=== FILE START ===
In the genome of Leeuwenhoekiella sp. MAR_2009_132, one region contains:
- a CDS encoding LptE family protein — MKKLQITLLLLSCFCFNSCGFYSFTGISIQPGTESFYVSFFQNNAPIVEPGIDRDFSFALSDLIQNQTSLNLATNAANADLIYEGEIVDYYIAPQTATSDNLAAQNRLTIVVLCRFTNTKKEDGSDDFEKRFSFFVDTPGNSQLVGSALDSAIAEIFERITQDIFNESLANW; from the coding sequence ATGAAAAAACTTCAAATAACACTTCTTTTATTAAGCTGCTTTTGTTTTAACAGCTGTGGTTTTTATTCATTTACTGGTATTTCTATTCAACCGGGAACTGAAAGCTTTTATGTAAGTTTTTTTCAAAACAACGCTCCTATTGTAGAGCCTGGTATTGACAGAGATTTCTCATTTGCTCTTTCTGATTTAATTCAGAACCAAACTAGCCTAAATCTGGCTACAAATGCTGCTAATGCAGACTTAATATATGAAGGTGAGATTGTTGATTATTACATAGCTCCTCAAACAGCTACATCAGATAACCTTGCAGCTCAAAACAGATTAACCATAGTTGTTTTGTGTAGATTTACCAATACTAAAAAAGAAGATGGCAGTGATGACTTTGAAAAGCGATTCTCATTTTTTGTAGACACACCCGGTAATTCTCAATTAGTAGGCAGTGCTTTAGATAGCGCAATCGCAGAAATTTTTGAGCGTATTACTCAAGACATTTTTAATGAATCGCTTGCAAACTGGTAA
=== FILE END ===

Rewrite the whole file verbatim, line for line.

In the genome of Leeuwenhoekiella sp. MAR_2009_132, one region contains:
- a CDS encoding LptE family protein — MKKLQITLLLLSCFCFNSCGFYSFTGISIQPGTESFYVSFFQNNAPIVEPGIDRDFSFALSDLIQNQTSLNLATNAANADLIYEGEIVDYYIAPQTATSDNLAAQNRLTIVVLCRFTNTKKEDGSDDFEKRFSFFVDTPGNSQLVGSALDSAIAEIFERITQDIFNESLANW; from the coding sequence ATGAAAAAACTTCAAATAACACTTCTTTTATTAAGCTGCTTTTGTTTTAACAGCTGTGGTTTTTATTCATTTACTGGTATTTCTATTCAACCGGGAACTGAAAGCTTTTATGTAAGTTTTTTTCAAAACAACGCTCCTATTGTAGAGCCTGGTATTGACAGAGATTTCTCATTTGCTCTTTCTGATTTAATTCAGAACCAAACTAGCCTAAATCTGGCTACAAATGCTGCTAATGCAGACTTAATATATGAAGGTGAGATTGTTGATTATTACATAGCTCCTCAAACAGCTACATCAGATAACCTTGCAGCTCAAAACAGATTAACCATAGTTGTTTTGTGTAGATTTACCAATACTAAAAAAGAAGATGGCAGTGATGACTTTGAAAAGCGATTCTCATTTTTTGTAGACACACCCGGTAATTCTCAATTAGTAGGCAGTGCTTTAGATAGCGCAATCGCAGAAATTTTTGAGCGTATTACTCAAGACATTTTTAATGAATCGCTTGCAAACTGGTAA